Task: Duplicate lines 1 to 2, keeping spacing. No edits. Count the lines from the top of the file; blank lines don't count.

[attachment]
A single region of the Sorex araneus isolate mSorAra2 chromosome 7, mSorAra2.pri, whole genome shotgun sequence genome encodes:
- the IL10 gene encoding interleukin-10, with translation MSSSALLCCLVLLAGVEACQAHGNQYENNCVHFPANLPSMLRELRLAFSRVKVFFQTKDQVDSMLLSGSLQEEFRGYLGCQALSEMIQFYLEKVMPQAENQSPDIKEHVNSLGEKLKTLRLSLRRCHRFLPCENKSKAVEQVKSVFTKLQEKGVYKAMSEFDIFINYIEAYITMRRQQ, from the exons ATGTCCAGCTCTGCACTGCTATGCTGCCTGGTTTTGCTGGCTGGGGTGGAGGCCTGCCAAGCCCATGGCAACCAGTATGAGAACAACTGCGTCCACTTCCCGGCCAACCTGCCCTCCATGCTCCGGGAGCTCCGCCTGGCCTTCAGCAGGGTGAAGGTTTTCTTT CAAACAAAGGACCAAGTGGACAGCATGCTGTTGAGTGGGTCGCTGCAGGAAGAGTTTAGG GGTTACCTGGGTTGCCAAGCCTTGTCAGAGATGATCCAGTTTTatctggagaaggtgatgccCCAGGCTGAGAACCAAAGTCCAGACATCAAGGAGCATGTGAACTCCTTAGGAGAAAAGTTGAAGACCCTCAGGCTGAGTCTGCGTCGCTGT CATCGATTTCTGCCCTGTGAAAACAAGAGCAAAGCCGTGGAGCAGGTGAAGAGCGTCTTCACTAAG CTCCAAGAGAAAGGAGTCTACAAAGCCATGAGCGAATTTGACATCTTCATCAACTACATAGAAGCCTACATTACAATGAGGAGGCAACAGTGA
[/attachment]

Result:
A single region of the Sorex araneus isolate mSorAra2 chromosome 7, mSorAra2.pri, whole genome shotgun sequence genome encodes:
- the IL10 gene encoding interleukin-10, with translation MSSSALLCCLVLLAGVEACQAHGNQYENNCVHFPANLPSMLRELRLAFSRVKVFFQTKDQVDSMLLSGSLQEEFRGYLGCQALSEMIQFYLEKVMPQAENQSPDIKEHVNSLGEKLKTLRLSLRRCHRFLPCENKSKAVEQVKSVFTKLQEKGVYKAMSEFDIFINYIEAYITMRRQQ, from the exons ATGTCCAGCTCTGCACTGCTATGCTGCCTGGTTTTGCTGGCTGGGGTGGAGGCCTGCCAAGCCCATGGCAACCAGTATGAGAACAACTGCGTCCACTTCCCGGCCAACCTGCCCTCCATGCTCCGGGAGCTCCGCCTGGCCTTCAGCAGGGTGAAGGTTTTCTTT CAAACAAAGGACCAAGTGGACAGCATGCTGTTGAGTGGGTCGCTGCAGGAAGAGTTTAGG GGTTACCTGGGTTGCCAAGCCTTGTCAGAGATGATCCAGTTTTatctggagaaggtgatgccCCAGGCTGAGAACCAAAGTCCAGACATCAAGGAGCATGTGAACTCCTTAGGAGAAAAGTTGAAGACCCTCAGGCTGAGTCTGCGTCGCTGT CATCGATTTCTGCCCTGTGAAAACAAGAGCAAAGCCGTGGAGCAGGTGAAGAGCGTCTTCACTAAG CTCCAAGAGAAAGGAGTCTACAAAGCCATGAGCGAATTTGACATCTTCATCAACTACATAGAAGCCTACATTACAATGAGGAGGCAACAGTGA